Riyadh to host inaugural Saudi international cycling race

Chairman of the Saudi General Sports Authority Prince Abdul Aziz bin Turki Al-Faisal is expected to reveal on Thursday that Riyadh will host the five-stage Saudi Tour 2020 from Feb. 4 to 8. (SPA)
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Updated 22 January 2020

Riyadh to host inaugural Saudi international cycling race

  • This new race represents an exciting organizational challenge, a coherent sporting event for an entire category of riders

JEDDAH: Sports chiefs are gearing up to announce the Saudi city venue for a new international cycling race set to take place in the Kingdom.

Chairman of the Saudi General Sports Authority Prince Abdul Aziz bin Turki Al-Faisal is expected to reveal on Thursday that Riyadh will host the five-stage Saudi Tour 2020 from Feb. 4 to 8.

The inaugural edition of the 2.1 category race is being staged by Amaury Sport Organization (ASO), the organizer of the world-famous Tour de France.

Details of the route in and around the Saudi capital were due to be released during a press conference at Riyadh’s Digital City.

The cycling event precedes the Tour of Oman (Feb. 11 to 16) which is facing cancelation following the death of Sultan Qaboos.

ASO chief executive, Yann Le Moenner, said: “We are involved in the emergence of a new racing scene in the Middle East, which corresponds to the riders’ demand at the beginning of the year.

“The creation of the Saudi Tour and its sustainable installation in the calendar is part of this movement. This new race represents an exciting organizational challenge, a coherent sporting event for an entire category of riders, and a nice opportunity for the television viewers who follow the race to discover new landscapes.

“This is also, for us, an occasion to contribute to the development of cycling across the Kingdom,” he added.

Saudi Cycling Federation chief Sabah Al-Kraidees said it was an “honor” to have the inaugural Saudi Tour, noting that the event would help to promote the Kingdom as a tourist destination.

“The Saudi Tour is a great opportunity to publicize the country’s varied territories and historic sites and to let visitors discover our sense of hospitality. This initiative fits perfectly with the ambition of Saudi Arabia to promote the Kingdom beyond its borders through sports and especially cycling,” he added.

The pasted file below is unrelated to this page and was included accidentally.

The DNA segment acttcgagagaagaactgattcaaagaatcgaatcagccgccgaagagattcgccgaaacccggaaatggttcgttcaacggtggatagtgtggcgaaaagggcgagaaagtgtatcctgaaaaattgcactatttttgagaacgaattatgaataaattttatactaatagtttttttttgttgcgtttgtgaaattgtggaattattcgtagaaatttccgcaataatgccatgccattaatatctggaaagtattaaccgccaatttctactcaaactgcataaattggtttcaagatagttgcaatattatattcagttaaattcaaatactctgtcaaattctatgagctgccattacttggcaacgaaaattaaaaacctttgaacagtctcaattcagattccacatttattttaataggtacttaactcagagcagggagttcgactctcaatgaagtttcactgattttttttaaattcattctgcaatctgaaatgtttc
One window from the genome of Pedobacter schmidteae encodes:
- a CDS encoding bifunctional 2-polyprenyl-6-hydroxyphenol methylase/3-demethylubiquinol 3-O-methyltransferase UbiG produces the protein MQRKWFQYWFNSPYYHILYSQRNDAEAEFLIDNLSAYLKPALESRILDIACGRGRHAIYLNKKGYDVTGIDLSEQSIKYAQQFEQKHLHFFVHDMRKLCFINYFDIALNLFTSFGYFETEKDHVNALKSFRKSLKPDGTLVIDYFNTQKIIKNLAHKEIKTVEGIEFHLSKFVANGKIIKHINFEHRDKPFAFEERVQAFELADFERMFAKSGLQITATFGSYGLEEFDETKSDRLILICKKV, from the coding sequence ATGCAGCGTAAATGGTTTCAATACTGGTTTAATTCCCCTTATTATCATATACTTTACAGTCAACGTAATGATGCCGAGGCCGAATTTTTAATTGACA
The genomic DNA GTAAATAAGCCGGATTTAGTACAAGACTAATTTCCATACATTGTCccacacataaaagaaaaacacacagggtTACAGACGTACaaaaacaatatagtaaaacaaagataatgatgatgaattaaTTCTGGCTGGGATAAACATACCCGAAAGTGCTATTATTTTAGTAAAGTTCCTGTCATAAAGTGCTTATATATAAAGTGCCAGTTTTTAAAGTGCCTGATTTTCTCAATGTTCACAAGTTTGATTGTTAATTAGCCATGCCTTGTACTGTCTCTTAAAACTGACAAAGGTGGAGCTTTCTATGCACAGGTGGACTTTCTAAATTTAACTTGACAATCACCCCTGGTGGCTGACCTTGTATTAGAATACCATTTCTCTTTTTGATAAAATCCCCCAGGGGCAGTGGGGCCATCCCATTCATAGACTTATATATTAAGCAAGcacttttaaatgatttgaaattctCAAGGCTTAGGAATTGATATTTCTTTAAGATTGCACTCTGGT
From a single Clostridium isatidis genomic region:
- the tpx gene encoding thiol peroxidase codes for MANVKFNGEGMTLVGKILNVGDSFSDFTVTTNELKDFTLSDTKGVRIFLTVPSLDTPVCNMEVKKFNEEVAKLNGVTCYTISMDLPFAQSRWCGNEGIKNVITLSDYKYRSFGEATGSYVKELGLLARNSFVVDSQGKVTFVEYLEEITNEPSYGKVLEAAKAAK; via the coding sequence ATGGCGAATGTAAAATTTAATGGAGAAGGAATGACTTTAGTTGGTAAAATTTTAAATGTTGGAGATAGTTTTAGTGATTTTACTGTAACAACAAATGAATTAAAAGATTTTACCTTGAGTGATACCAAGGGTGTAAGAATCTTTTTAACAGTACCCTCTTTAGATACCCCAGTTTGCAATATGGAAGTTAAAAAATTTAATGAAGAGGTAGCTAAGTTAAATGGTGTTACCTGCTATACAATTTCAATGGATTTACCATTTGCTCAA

The five-day event will feature stages in the hills around Riyadh and on urban circuits.

The Kingdom recently began issuing tourist visas after travel to the country was largely limited to pilgrims, business travelers and resident workers.


The Open canceled for first time since World War II due to virus

Updated 06 April 2020

The Open canceled for first time since World War II due to virus

  • The 149th Open was scheduled to take place at Royal St. George’s Golf Club in Kent in July
  • Both this year’s Masters and the PGA Championship were postponed in March because of the health crisis

LONDON: The Open has been canceled for the first time since World War II due to the coronavirus.
The 149th Open was scheduled to take place at Royal St. George’s Golf Club in Kent in July.
But with the pandemic ripping the 2020 sporting schedule to shreds, the event has became the first of the sport’s four majors to be canceled this year.
Golf’s oldest major will now be hosted at the same Sandwich venue in July 2021.
“The Open was due to be played in Kent from 12-19 July but it has been necessary to cancel the championship based on guidance from the UK Government, the health authorities, public services and the R&A’s advisers,” organizers R&A said in a statement on Monday.
St. Andrews will still host the 150th Open, but a year later than scheduled in 2022.
“Our absolute priority is to protect the health and safety of the fans, players, officials, volunteers and staff involved in the Open. We care deeply about this historic championship and have made this decision with a heavy heart,” R&A chief executive Martin Slumbers said.
“We have explored every option for playing The Open this year but it is not going to be possible.
“We rely on the support of the emergency services, local authorities and a range of other organizations to stage the Championship and it would be unreasonable to place any additional demands on them when they have far more urgent priorities to deal with.
“We appreciate that this will be disappointing for a great many people around the world but we have to act responsibly during this pandemic and it is the right thing to do.”
The Open is the latest high-profile tournament to be axed because of the virus.
Wimbledon was canceled for the first time since World War II last week, while Euro 2020 and the Olympics have been pushed back a year until 2021.
Ireland’s Shane Lowry won last year’s Open at Royal Portrush in Northern Ireland.
“Obviously I’m disappointed that I won’t get to defend the Open Championship this year but I feel the R&A have made the right decisions based on people’s health and safety. See you all in Royal St. George’s in 2021,” Lowry tweeted.
Royal St. George’s has hosted the Open 14 times, most recently in 2011, when Northern Ireland’s Darren Clarke won the event.
Both this year’s Masters and the PGA Championship were postponed in March because of the health crisis.
It is believed organizers still hope to play those events later in the year.
The US Open is currently set to be played from June 18-21 at Winged Foot in New York.
However, the United States Golf Association (USGA) is expected to announce a decision on staging the tournament soon.